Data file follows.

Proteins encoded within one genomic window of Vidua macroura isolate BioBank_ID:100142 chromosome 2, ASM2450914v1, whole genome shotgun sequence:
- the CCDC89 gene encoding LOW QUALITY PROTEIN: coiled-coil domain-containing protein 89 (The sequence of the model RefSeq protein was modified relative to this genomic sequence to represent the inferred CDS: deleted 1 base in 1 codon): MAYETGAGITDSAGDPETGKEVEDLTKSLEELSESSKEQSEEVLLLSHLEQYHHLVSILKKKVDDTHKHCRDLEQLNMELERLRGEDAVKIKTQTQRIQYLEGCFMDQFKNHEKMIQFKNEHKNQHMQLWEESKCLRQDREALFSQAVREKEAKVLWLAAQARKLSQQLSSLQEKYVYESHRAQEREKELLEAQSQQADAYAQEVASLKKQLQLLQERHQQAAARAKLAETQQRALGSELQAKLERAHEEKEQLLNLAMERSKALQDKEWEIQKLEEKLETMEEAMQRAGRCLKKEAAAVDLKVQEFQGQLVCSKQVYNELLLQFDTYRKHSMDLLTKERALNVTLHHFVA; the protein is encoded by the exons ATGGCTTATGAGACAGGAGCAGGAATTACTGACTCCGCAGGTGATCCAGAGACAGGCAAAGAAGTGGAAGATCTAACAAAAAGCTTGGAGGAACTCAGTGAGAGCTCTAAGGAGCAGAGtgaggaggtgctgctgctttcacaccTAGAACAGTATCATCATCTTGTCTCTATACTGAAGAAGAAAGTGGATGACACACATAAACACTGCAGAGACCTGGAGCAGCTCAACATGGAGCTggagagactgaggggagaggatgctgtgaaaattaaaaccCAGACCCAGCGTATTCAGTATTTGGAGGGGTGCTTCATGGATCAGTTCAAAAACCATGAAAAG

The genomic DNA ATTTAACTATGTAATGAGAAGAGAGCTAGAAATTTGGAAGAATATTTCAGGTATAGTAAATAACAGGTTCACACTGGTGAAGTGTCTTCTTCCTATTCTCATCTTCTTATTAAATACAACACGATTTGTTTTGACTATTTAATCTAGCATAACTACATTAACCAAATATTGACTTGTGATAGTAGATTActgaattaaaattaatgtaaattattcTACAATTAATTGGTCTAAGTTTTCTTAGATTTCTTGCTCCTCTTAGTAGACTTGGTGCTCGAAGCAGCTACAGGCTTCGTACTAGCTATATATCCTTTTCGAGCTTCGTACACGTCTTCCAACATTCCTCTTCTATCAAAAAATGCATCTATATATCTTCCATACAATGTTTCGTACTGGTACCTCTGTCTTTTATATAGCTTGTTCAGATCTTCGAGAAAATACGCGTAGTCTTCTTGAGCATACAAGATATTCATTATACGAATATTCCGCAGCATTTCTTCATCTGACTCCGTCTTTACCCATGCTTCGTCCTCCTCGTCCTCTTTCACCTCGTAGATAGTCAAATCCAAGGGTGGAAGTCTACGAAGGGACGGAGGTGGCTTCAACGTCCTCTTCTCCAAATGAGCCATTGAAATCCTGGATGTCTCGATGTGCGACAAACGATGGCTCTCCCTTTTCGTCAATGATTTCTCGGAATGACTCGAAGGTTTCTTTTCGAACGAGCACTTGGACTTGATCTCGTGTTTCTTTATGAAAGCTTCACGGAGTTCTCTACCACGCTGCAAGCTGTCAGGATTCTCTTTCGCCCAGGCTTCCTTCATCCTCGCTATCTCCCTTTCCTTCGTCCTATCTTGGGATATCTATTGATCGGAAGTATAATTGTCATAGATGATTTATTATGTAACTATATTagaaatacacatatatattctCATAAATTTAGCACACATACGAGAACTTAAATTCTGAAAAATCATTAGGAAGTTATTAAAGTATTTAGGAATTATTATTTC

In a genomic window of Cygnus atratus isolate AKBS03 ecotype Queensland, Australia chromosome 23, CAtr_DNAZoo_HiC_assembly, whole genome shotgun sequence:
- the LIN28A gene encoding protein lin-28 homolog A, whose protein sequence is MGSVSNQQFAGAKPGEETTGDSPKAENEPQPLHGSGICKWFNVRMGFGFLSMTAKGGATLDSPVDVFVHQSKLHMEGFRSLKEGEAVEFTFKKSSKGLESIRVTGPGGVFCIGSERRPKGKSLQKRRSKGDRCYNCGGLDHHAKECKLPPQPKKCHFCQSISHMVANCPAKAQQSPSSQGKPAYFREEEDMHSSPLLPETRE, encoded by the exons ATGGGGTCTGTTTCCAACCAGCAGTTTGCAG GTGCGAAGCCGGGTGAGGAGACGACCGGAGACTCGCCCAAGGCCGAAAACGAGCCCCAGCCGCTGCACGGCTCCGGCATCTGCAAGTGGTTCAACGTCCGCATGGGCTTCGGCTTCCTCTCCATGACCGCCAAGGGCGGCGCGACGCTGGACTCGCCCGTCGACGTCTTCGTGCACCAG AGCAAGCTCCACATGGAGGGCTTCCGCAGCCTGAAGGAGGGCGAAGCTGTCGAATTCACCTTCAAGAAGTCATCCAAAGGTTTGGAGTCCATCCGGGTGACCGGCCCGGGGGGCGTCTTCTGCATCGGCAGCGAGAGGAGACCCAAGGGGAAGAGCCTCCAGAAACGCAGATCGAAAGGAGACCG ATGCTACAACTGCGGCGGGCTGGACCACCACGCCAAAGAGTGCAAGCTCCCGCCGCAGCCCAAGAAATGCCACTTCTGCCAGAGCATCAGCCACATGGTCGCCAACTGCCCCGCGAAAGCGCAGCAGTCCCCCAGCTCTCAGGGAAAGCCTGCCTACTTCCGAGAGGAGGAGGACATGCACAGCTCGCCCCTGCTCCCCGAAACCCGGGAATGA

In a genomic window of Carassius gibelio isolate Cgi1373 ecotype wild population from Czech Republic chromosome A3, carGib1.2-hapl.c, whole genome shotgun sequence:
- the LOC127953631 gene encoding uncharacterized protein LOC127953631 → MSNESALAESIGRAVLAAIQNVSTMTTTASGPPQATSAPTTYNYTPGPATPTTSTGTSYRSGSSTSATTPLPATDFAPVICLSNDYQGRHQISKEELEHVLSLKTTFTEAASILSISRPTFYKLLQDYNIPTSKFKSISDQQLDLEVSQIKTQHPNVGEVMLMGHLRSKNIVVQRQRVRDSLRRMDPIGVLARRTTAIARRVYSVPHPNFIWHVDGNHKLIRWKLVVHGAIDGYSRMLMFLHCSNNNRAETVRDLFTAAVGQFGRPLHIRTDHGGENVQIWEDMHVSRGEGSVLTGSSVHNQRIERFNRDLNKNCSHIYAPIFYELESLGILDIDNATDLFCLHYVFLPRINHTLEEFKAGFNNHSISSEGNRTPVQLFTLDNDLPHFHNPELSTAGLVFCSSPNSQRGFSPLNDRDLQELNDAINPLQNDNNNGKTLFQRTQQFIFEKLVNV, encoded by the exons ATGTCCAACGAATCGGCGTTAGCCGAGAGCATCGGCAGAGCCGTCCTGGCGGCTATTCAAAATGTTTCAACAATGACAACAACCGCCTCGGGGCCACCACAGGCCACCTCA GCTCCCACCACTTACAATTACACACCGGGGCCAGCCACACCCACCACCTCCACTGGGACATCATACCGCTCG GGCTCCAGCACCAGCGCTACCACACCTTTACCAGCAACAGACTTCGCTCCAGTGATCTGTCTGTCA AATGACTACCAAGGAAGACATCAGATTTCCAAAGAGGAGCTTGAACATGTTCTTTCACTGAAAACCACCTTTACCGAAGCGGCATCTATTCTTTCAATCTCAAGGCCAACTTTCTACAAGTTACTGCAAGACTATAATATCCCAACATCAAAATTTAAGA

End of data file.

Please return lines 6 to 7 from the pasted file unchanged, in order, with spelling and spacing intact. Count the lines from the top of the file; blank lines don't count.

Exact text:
In a genomic window of Carassius gibelio isolate Cgi1373 ecotype wild population from Czech Republic chromosome A3, carGib1.2-hapl.c, whole genome shotgun sequence:
- the LOC127953631 gene encoding uncharacterized protein LOC127953631 → MSNESALAESIGRAVLAAIQNVSTMTTTASGPPQATSAPTTYNYTPGPATPTTSTGTSYRSGSSTSATTPLPATDFAPVICLSNDYQGRHQISKEELEHVLSLKTTFTEAASILSISRPTFYKLLQDYNIPTSKFKSISDQQLDLEVSQIKTQHPNVGEVMLMGHLRSKNIVVQRQRVRDSLRRMDPIGVLARRTTAIARRVYSVPHPNFIWHVDGNHKLIRWKLVVHGAIDGYSRMLMFLHCSNNNRAETVRDLFTAAVGQFGRPLHIRTDHGGENVQIWEDMHVSRGEGSVLTGSSVHNQRIERFNRDLNKNCSHIYAPIFYELESLGILDIDNATDLFCLHYVFLPRINHTLEEFKAGFNNHSISSEGNRTPVQLFTLDNDLPHFHNPELSTAGLVFCSSPNSQRGFSPLNDRDLQELNDAINPLQNDNNNGKTLFQRTQQFIFEKLVNV, encoded by the exons ATGTCCAACGAATCGGCGTTAGCCGAGAGCATCGGCAGAGCCGTCCTGGCGGCTATTCAAAATGTTTCAACAATGACAACAACCGCCTCGGGGCCACCACAGGCCACCTCA GCTCCCACCACTTACAATTACACACCGGGGCCAGCCACACCCACCACCTCCACTGGGACATCATACCGCTCG GGCTCCAGCACCAGCGCTACCACACCTTTACCAGCAACAGACTTCGCTCCAGTGATCTGTCTGTCA AATGACTACCAAGGAAGACATCAGATTTCCAAAGAGGAGCTTGAACATGTTCTTTCACTGAAAACCACCTTTACCGAAGCGGCATCTATTCTTTCAATCTCAAGGCCAACTTTCTACAAGTTACTGCAAGACTATAATATCCCAACATCAAAATTTAAGA